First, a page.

Exploring the “Multiple-Hit Hypothesis” of Neurodegenerative Disease: Bacterial Infection Comes Up to Bat
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Despite major strides in personalized genomics, it remains poorly understood why neurodegenerative diseases occur in only a fraction of individuals with a genetic predisposition and conversely, why individuals with no genetic risk of a disorder develop one. Chronic diseases like Alzheimer's, Parkinson's, and Multiple sclerosis are speculated to result from a combination of genetic and environmental factors, a concept commonly referred to as the "multiple hit hypothesis." A number of bacterial infections have been linked to increased risk of neurodegeneration, and in some cases, clearance of bacterial pathogens has been correlated with amelioration of central nervous system (CNS) deficits. Additionally, mutations in several genes known to contribute to CNS disorders like Parkinson's Disease have repeatedly been implicated in susceptibility to intracellular bacterial infection. Recent data has begun to demonstrate roles for these genes (PARK2, PINK1, and LRRK2) in modulating innate immune outcomes, suggesting that immune dysregulation may play an even more important role in neurodegeneration than previously appreciated. This review will broadly explore the connections between bacterial infection, immune dysregulation, and CNS disorders. Understanding this interplay and how bacterial pathogenesis contributes to the "multiple-hit hypothesis" of neurodegeneration will be crucial to develop therapeutics to effectively treat both neurodegeneration and infection.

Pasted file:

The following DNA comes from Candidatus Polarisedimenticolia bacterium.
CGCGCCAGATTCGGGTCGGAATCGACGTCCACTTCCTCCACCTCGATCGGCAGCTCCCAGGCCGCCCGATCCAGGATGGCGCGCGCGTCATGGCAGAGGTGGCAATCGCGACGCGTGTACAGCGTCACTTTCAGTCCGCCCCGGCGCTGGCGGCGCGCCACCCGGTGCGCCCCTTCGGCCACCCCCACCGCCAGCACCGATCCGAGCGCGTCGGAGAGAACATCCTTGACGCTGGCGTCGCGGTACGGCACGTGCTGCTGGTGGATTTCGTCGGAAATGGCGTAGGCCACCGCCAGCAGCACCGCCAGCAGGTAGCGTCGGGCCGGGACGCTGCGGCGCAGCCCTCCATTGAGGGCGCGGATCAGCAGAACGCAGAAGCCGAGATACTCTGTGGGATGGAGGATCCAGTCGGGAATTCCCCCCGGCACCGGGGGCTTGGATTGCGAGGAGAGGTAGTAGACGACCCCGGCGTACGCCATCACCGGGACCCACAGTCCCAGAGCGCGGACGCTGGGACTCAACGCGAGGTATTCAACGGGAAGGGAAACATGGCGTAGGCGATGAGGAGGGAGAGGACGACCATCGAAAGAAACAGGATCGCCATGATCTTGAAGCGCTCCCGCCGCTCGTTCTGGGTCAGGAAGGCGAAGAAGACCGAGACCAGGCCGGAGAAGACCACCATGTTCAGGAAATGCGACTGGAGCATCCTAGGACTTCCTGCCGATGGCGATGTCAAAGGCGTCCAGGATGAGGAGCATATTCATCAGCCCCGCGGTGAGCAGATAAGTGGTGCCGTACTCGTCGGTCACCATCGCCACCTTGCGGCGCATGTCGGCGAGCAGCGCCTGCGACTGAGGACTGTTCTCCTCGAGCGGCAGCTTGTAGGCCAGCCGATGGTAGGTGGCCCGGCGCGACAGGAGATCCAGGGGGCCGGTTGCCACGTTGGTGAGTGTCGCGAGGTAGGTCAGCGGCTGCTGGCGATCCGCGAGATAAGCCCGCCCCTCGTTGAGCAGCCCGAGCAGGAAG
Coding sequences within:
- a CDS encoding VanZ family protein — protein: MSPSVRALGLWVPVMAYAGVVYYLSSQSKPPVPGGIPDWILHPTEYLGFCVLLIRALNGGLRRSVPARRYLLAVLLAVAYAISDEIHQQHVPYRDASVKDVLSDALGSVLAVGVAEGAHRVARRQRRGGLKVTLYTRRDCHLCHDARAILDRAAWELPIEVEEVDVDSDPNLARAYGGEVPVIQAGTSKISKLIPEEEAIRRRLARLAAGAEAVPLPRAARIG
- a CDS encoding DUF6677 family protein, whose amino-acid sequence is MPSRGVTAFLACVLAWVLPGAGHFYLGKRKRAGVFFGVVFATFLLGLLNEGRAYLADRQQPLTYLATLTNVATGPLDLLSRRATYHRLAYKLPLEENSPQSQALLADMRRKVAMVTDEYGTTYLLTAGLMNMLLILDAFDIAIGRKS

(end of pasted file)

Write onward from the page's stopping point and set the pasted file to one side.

author list (cited authors)
Patrick, K. L., Bell, S. L., Weindel, C. G., & Watson, R. O.